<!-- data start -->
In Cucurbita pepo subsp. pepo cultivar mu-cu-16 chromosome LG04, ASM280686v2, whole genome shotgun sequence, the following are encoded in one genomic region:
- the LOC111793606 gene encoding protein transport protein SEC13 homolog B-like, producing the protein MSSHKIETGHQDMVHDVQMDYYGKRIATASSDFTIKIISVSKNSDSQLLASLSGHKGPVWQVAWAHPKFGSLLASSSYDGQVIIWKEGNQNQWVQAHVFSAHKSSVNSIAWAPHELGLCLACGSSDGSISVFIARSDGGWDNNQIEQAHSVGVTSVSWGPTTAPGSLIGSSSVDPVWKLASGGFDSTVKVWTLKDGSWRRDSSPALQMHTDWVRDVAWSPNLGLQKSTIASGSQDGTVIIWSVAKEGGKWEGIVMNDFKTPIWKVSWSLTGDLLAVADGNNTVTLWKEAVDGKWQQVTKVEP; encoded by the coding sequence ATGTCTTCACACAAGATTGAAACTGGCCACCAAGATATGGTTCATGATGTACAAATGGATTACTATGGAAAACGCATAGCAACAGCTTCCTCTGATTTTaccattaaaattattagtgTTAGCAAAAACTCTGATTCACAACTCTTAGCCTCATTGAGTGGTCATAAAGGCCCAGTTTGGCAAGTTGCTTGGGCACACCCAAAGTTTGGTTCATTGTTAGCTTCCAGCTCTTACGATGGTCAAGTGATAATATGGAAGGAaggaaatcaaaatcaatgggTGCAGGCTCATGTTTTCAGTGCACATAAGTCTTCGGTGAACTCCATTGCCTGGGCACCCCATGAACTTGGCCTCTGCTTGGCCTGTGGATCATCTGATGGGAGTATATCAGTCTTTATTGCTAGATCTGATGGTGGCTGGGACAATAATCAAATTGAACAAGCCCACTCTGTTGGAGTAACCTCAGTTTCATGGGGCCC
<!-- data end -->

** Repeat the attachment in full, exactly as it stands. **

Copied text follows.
In Cucurbita pepo subsp. pepo cultivar mu-cu-16 chromosome LG04, ASM280686v2, whole genome shotgun sequence, the following are encoded in one genomic region:
- the LOC111793606 gene encoding protein transport protein SEC13 homolog B-like, producing the protein MSSHKIETGHQDMVHDVQMDYYGKRIATASSDFTIKIISVSKNSDSQLLASLSGHKGPVWQVAWAHPKFGSLLASSSYDGQVIIWKEGNQNQWVQAHVFSAHKSSVNSIAWAPHELGLCLACGSSDGSISVFIARSDGGWDNNQIEQAHSVGVTSVSWGPTTAPGSLIGSSSVDPVWKLASGGFDSTVKVWTLKDGSWRRDSSPALQMHTDWVRDVAWSPNLGLQKSTIASGSQDGTVIIWSVAKEGGKWEGIVMNDFKTPIWKVSWSLTGDLLAVADGNNTVTLWKEAVDGKWQQVTKVEP; encoded by the coding sequence ATGTCTTCACACAAGATTGAAACTGGCCACCAAGATATGGTTCATGATGTACAAATGGATTACTATGGAAAACGCATAGCAACAGCTTCCTCTGATTTTaccattaaaattattagtgTTAGCAAAAACTCTGATTCACAACTCTTAGCCTCATTGAGTGGTCATAAAGGCCCAGTTTGGCAAGTTGCTTGGGCACACCCAAAGTTTGGTTCATTGTTAGCTTCCAGCTCTTACGATGGTCAAGTGATAATATGGAAGGAaggaaatcaaaatcaatgggTGCAGGCTCATGTTTTCAGTGCACATAAGTCTTCGGTGAACTCCATTGCCTGGGCACCCCATGAACTTGGCCTCTGCTTGGCCTGTGGATCATCTGATGGGAGTATATCAGTCTTTATTGCTAGATCTGATGGTGGCTGGGACAATAATCAAATTGAACAAGCCCACTCTGTTGGAGTAACCTCAGTTTCATGGGGCCC